In a search for rare books, writer Helene Hanff pens a letter to Marks & Co. booksellers in London, hoping that they’ll have what she so desires. Her initial letter sparks two decades of communication between her and the employees of the bookstore, particularly Frank Doel, who answers that letter and becomes a dear penpal to her. In The Duchess of Bloomsbury Street, Hanff finally makes a trip to London to promote the newly published 84 Charing Cross Road, visiting all the sights which had become familiar to her through the letters and through films.
It was almost inevitable that this book would let me down. My expectations were so, so high, given that this is a book for book lovers and countless people assured me that if I loved The Guernsey Literary and Potato Peel Pie Society, I would love this too. And I did, but not as much, which was in itself disappointing. Yes, it is a totally charming and endearing story. I loved when Hanff grew so fond of the London employees that she sent them packages of hard-to-get items just after World War II when everything was still rationed. The time period felt real to me through these people that had lived through it. And of course this is certainly a book for book lovers, as Hanff’s passion for them especially shines through and definitely makes me feel like I should be reading all the books she’d read.
Unfortunately, though, I found Hanff slightly abrasive. She had a strange habit of suddenly writing in lower case, which I just didn’t understand, and she seemed to me very much like a loud American stereotype, particularly in comparison to the more somber British writers. I think I would have preferred more letters, too. There were gaps of years between some of the letters, and clearly there had been some correspondence over those years because they’d reply to one another. I kept feeling like I was missing something, and the book was so short that more letters could have been included easily.
I feel like there’s something wrong with me because I didn’t love this as much as everyone else does. All those five star reviews, everyone saying that book lovers can’t not love this book – well, clearly I should have waited and let my expectations die down a bit! There’s also the fact that the ending was spoiled for me by the back cover, which I almost never read but in this case did. That certainly hurt the book as it robbed me of the true emotional impact it could have had.
It was with a little bit of surprise that I then found myself loving the second book, The Duchess of Bloomsbury Street. I’d hardly heard of this one, as everyone focuses on the first. But here, Hanff actually travels to London, even though she’s just had a hysterectomy and is in considerable pain. Watching her discover London – and England – was like doing it for myself all over again. And if you don’t think I got as excited and moved as she did, just ask my husband, who was there (and confused by me) for most of it!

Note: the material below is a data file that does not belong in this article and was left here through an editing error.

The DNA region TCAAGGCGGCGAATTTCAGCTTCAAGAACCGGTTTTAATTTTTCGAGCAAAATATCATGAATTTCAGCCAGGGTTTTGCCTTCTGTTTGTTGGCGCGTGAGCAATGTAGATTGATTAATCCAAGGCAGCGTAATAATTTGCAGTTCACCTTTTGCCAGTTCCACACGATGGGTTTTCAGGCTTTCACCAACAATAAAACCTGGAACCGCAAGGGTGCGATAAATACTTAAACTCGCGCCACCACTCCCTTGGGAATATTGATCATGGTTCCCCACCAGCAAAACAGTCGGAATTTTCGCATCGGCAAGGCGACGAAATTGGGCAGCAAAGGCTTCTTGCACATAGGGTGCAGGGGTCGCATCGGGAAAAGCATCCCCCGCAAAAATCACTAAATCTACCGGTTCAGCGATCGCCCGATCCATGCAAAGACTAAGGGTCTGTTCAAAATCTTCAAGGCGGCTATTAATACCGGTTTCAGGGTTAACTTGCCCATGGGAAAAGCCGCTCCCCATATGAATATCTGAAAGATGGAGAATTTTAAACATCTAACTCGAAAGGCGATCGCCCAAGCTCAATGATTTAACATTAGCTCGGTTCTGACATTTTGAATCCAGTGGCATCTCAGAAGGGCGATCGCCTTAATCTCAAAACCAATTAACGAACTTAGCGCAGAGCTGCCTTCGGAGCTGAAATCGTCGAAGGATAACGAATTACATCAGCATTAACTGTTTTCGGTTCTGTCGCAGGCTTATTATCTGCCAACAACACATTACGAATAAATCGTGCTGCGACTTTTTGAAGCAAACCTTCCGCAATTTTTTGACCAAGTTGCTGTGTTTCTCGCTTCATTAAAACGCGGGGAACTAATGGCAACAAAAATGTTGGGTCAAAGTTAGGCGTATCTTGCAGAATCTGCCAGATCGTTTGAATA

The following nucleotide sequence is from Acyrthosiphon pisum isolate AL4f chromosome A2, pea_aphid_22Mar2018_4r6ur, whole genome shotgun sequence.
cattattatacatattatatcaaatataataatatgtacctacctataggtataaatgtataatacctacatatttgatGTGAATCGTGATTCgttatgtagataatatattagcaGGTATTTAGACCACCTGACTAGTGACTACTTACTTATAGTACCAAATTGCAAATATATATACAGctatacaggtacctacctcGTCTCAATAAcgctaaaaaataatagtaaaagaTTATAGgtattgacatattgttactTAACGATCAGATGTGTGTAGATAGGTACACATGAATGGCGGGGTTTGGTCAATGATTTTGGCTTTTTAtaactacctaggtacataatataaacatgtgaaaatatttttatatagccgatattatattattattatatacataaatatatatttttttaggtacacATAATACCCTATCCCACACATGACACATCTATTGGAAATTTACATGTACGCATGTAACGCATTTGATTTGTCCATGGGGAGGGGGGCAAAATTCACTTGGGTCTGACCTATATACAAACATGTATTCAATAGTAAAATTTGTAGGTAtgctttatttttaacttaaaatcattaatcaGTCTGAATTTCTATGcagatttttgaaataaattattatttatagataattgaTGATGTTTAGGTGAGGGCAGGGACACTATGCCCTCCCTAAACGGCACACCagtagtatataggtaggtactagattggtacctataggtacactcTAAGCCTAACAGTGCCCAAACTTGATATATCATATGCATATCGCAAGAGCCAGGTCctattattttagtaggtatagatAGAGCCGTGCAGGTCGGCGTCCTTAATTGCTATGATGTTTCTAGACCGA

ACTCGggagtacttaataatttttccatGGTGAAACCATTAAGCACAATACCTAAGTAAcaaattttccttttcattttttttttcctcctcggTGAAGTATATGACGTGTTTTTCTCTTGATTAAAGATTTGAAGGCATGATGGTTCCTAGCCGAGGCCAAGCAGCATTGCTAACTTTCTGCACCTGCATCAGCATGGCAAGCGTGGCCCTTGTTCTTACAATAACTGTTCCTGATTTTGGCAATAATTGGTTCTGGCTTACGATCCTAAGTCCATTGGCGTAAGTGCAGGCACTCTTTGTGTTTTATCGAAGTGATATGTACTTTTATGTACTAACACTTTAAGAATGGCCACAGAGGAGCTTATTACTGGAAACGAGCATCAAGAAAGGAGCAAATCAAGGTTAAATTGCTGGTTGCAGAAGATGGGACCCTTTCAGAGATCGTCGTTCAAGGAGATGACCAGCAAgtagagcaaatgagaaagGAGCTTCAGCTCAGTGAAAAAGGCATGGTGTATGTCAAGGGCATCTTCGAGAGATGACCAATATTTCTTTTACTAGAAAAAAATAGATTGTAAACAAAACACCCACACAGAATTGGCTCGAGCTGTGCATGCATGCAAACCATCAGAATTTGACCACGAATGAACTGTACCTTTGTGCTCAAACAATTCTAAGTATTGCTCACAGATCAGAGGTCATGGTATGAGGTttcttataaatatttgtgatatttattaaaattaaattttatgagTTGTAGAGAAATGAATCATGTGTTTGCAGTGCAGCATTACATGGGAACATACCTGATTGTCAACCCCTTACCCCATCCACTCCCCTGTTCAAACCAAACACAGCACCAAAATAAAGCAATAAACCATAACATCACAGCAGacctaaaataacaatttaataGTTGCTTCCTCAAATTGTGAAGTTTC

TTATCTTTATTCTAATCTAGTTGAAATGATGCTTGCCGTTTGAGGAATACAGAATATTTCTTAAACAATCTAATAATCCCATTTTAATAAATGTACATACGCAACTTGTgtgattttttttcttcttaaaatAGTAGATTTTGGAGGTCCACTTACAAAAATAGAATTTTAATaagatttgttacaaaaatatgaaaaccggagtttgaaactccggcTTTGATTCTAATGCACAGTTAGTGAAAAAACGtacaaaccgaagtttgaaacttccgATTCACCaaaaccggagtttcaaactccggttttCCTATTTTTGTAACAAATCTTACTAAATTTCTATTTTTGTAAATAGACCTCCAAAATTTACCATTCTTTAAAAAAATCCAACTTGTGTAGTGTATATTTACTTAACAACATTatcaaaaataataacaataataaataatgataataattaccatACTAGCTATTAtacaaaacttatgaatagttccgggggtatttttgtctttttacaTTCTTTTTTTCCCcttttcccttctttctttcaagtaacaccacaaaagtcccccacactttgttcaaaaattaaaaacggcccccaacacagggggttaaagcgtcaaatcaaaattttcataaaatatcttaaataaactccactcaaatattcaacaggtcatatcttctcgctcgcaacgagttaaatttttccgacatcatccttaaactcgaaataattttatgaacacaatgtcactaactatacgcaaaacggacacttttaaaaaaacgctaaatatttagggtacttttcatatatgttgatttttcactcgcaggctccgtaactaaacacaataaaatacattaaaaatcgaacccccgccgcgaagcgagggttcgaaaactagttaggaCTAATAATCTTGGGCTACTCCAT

Is it strange that I related far more to her passion for British history than I did to her passion for books? Because I certainly did. She’s a very different reader than me, and I’m sure that has something to do with it. In any case, there is something magical about a place you’ve read about in history books coming to life, and I could palpably feel her excitement. I know what it’s like to walk along paths I’d previously only dreamed of walking on, places where history that I love happened, where writers that I love wrote, where generations of other people have sat and dreamed and thought and changed the world. It’s awe-inspiring, and that’s what I loved about this book. I can still remember that thrilling first vision of green that was England from my plane window and there Hanff and I turned out to have quite a bit in common after all. And I found her visit to Marks & Co extremely moving – it closes down by the time she finally gets to see it – and her visits with her correspondents were touching and sweet. I liked her a lot better in this second book and I wonder now if I should reread the first with this new perspective.
Both of these books are worth your time. Don’t let expectations get to you and take it as it comes – and DON’T read the back cover!
I am an Amazon Associate. I purchased these books.